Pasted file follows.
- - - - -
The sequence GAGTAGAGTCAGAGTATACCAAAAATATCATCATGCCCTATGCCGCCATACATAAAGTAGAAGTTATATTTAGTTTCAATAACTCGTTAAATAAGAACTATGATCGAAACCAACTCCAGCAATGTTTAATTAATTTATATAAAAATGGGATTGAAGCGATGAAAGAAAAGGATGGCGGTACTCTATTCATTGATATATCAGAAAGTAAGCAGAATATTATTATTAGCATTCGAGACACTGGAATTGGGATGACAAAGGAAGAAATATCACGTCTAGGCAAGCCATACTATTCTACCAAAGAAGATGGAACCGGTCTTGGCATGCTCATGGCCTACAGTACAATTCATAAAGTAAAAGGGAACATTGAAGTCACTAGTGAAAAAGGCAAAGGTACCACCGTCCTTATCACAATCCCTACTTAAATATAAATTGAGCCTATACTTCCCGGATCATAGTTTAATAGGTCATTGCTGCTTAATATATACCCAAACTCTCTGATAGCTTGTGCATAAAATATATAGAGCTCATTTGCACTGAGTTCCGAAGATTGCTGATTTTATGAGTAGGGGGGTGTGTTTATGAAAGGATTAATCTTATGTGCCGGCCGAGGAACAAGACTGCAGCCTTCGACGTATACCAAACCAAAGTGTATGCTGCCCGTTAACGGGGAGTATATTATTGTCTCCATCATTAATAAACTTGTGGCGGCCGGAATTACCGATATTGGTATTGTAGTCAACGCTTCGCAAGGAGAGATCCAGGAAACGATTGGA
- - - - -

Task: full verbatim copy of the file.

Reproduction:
The sequence GAGTAGAGTCAGAGTATACCAAAAATATCATCATGCCCTATGCCGCCATACATAAAGTAGAAGTTATATTTAGTTTCAATAACTCGTTAAATAAGAACTATGATCGAAACCAACTCCAGCAATGTTTAATTAATTTATATAAAAATGGGATTGAAGCGATGAAAGAAAAGGATGGCGGTACTCTATTCATTGATATATCAGAAAGTAAGCAGAATATTATTATTAGCATTCGAGACACTGGAATTGGGATGACAAAGGAAGAAATATCACGTCTAGGCAAGCCATACTATTCTACCAAAGAAGATGGAACCGGTCTTGGCATGCTCATGGCCTACAGTACAATTCATAAAGTAAAAGGGAACATTGAAGTCACTAGTGAAAAAGGCAAAGGTACCACCGTCCTTATCACAATCCCTACTTAAATATAAATTGAGCCTATACTTCCCGGATCATAGTTTAATAGGTCATTGCTGCTTAATATATACCCAAACTCTCTGATAGCTTGTGCATAAAATATATAGAGCTCATTTGCACTGAGTTCCGAAGATTGCTGATTTTATGAGTAGGGGGGTGTGTTTATGAAAGGATTAATCTTATGTGCCGGCCGAGGAACAAGACTGCAGCCTTCGACGTATACCAAACCAAAGTGTATGCTGCCCGTTAACGGGGAGTATATTATTGTCTCCATCATTAATAAACTTGTGGCGGCCGGAATTACCGATATTGGTATTGTAGTCAACGCTTCGCAAGGAGAGATCCAGGAAACGATTGGA